Disordered Sleeping

Importance of a Good Night’s Rest

We’ve all been there, lying in bed, staring at the clock as it ticks closer and closer to our wake-up call…

By Katy Mena

We know that rest is critical to our health and success for the day ahead, but for some of us, we just can’t get enough sleep. In fact, as a result of my own personal chronic insomnia, I am writing this article at my kitchen table at 3:30 a.m. Go figure.
According to the Center for Disease Control (CDC), more than a third of Americans have problems falling and staying asleep. The reasons vary, stemming from hectic work schedules to sleep apnea to being technologically available 24/7. Americans today are suffering from insomnia and chronic fatigue more than ever before.

How Insomnia is Hurting Us

Depressed man suffering from insomnia lying in bed
In a May 2013 article entitled “Insufficient Sleep is a Public Health Epidemic,” the CDC describes the increasing sleeplessness that faces many in our nation and how it is associated with an array of hazards that affects every area of life. The article describes how lack of rest can lead to the development of chronic disease such as hypertension, diabetes, depression, and obesity.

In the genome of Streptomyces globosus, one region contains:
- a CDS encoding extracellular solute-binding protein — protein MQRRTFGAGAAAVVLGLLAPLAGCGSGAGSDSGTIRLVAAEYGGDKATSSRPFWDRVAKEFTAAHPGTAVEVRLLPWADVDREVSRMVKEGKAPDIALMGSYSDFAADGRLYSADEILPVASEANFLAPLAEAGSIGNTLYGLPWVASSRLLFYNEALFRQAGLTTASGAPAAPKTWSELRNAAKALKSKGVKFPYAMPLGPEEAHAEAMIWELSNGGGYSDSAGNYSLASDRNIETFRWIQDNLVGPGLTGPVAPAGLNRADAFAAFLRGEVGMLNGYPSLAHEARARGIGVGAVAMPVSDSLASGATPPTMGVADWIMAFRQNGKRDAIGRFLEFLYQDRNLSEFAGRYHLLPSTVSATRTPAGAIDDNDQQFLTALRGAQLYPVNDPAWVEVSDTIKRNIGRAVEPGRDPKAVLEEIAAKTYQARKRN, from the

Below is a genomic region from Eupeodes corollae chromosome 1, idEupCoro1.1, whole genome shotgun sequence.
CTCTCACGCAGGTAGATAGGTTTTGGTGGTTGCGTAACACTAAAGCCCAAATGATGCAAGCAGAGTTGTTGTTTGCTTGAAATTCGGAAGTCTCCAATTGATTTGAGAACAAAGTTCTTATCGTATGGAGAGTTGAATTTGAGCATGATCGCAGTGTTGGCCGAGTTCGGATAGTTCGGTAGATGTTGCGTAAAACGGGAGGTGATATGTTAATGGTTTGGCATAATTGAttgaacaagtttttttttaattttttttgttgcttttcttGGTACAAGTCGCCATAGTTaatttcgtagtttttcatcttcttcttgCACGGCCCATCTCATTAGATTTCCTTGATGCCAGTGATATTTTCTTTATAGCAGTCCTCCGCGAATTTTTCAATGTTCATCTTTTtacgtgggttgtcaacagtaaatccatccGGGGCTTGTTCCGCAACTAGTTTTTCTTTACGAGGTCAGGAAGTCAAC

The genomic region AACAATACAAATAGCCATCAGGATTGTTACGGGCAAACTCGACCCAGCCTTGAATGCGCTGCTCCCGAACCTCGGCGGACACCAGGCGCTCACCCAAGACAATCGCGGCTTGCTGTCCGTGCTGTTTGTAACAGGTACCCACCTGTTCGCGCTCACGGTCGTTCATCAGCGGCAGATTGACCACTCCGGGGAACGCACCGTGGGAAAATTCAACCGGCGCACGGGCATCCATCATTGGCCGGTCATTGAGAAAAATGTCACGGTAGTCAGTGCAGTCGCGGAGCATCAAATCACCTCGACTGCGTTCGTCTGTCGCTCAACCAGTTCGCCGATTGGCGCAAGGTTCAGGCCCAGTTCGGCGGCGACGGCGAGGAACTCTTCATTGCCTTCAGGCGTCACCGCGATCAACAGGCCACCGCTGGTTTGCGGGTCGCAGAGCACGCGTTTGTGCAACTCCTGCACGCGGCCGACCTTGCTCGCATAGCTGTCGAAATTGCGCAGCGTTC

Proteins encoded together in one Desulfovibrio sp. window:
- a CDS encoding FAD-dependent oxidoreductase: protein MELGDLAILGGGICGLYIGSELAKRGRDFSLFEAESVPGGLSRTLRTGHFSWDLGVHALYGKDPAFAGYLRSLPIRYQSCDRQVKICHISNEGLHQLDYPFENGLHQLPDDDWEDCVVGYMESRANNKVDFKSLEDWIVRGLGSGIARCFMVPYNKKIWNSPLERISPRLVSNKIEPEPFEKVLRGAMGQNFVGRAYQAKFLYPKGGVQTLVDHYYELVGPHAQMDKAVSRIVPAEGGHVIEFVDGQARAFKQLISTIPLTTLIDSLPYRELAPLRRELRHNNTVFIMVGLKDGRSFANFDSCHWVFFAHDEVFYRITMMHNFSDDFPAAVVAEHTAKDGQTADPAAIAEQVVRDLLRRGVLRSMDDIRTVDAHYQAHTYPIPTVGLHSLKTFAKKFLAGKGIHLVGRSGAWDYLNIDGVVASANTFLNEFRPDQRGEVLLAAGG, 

But the consequences are certainly not confined to illness. Sleep deprivation also affects an individual’s ability to contribute to their personal and professional life. Whether fighting to stay awake behind the wheel or engaged during an important meeting, a sleepless person simply is not living life as fully as they could. According to a recent article in U.S. News & World Report, adults who do not sleep enough are more likely to interact negatively with others and less likely to retain information.
“People just don’t realize how important sleep is and what the health consequences are of not getting a good night’s sleep on a regular basis,” says Carl Hunt, M.D., director of the National Center on Sleep Disorders Research at the National Institutes of Health, in a recent interview with WebMD. “Sleep is just as important for overall health as diet and exercise.

How Much We Really Need

So how much sleep should you be getting every night? And is it possible to “make up” for lost sleep by sleeping in until noon on the weekends?
Unfortunately, the answer to the second question is no. A 2010 Harvard Magazine article entitled “Lost Sleep is Hard to Find” details the brain’s inability to wipe the slate clean and recharge completely. “The brain literally keeps track of how long we’ve been asleep and awake—for weeks,” says Harvard Medical School (HMS) neurology instructor Daniel A. Cohen, M.D.